Regular Article

Plant and Soil

, Volume 331, Issue 1, pp 203-215

Emissions of carbon dioxide, methane and nitrous oxide from soil receiving urban wastewater for maize (Zea mays L.) cultivation

  • Fabián Fernández-LuqueñoAffiliated withLaboratory of Soil Ecology, Department of Biotechnology and Bioengineering, CinvestavTechnological University of Tulancingo
  • , Verónica Reyes-VarelaAffiliated withLaboratory of Soil Ecology, Department of Biotechnology and Bioengineering, Cinvestav
  • , Fernando Cervantes-SantiagoAffiliated withLaboratory of Soil Ecology, Department of Biotechnology and Bioengineering, Cinvestav
  • , Concepción Gómez-JuárezAffiliated withTechnological University of Tulancingo
  • , Amalia Santillán-AriasAffiliated withTechnological University of Tula-Tepeji
  • , Luc DendoovenAffiliated withLaboratory of Soil Ecology, Department of Biotechnology and Bioengineering, Cinvestav Email author 

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Abstract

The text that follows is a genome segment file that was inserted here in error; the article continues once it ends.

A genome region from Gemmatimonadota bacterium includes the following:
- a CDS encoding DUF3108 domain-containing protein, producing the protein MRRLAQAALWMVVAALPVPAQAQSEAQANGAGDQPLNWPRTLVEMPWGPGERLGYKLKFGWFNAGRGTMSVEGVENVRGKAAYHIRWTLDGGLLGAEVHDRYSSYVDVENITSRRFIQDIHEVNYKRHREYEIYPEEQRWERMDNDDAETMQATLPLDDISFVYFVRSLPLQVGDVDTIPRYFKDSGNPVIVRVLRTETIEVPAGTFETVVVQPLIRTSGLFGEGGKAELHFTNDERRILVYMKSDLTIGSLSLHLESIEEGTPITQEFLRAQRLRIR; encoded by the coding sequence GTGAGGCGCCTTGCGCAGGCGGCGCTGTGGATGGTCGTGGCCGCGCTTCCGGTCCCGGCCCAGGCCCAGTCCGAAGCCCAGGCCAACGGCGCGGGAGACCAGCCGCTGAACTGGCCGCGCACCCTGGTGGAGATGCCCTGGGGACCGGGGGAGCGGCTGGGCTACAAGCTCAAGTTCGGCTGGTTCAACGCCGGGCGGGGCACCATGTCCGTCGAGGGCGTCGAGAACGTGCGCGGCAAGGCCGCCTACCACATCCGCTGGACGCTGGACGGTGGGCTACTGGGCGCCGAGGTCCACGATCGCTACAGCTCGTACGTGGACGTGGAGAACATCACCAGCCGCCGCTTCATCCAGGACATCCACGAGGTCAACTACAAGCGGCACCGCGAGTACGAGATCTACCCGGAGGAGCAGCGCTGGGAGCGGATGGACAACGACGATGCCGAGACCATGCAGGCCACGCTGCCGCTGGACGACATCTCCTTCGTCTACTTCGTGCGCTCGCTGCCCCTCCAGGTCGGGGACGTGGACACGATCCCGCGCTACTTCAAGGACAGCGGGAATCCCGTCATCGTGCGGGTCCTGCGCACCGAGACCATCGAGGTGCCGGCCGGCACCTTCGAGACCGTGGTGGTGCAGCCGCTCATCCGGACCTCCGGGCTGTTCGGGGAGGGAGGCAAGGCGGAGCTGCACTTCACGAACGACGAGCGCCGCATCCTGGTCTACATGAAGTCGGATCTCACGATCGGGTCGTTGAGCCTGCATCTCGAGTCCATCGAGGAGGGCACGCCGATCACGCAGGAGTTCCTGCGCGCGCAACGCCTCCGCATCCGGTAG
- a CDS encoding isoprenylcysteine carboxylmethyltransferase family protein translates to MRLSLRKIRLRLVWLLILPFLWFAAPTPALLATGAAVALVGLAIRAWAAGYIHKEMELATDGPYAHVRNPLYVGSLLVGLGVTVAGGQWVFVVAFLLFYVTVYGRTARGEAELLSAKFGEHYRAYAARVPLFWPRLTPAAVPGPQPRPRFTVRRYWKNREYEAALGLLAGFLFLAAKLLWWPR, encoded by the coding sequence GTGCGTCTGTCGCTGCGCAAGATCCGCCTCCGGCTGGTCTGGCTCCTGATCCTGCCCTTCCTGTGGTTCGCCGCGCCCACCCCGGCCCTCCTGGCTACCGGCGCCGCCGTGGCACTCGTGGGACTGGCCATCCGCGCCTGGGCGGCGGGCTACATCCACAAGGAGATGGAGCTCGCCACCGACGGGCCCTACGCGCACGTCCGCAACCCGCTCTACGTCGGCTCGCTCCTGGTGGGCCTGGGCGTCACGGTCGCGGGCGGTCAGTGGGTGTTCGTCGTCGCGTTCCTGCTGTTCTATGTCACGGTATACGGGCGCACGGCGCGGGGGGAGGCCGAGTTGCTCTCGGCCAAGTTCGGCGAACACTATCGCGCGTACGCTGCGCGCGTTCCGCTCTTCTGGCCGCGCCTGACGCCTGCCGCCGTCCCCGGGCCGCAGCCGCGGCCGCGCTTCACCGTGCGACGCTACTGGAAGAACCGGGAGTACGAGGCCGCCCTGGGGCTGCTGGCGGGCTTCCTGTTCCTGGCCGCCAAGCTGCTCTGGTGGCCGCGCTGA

We investigated how amending maize with wastewater at 120 kg N ha−1 affected crop growth, soil characteristics and emissions of carbon dioxide (CO2), methane (CH4) and nitrous oxide (N2O) compared to plants fertilized with urea. Maize growth response was similar when fertilized with urea or wastewater despite a delayed release of nutrients upon mineralization of the organic material in the wastewater. Applying wastewater to soil significantly increased the mean CO2 emission rate 2.4 times to 1.74 µg C kg−1 soil h−1 compared to the unamended soil (0.74 µg C kg−1 soil h−1), and cultivating maize further increased it 3.2 times (5.61 µg C kg−1 soil h−1). Irrigating soil with wastewater, cultivating it with maize or applying urea had no significant effect on the emission of N2O compared to the unamended soil (1.49 × 10−3 µg N kg−1 soil h−1). Adding urea to soil did no affect the CH4 oxidation rate (0.1 × 10−3 µg C kg−1 soil h−1), nor did cultivating maize in the urea-amended soil, but adding wastewater to soil resulted in a significant production of CH4 (128.4 × 10−3 µg C kg−1 soil h−1). Irrigating soil with wastewater increased the global warming potential (GWP) 2.5 fold compared to the urea amended soil, while in soil cultivated with maize GWP increased 1.4 times. It was found that irrigating crops with wastewater might limit the use of N fertilizer and water from aquifers, but the amount applied should be limited because nitrate (NO 3 ) leaching and emissions of CO2, N2O and CH4 will be substantial and the increased soil salt content will limit crop growth.

Keywords

Wastewater irrigation Global warming potential Plant development Soil characteristics Inorganic N in soil Valley of the Mezquital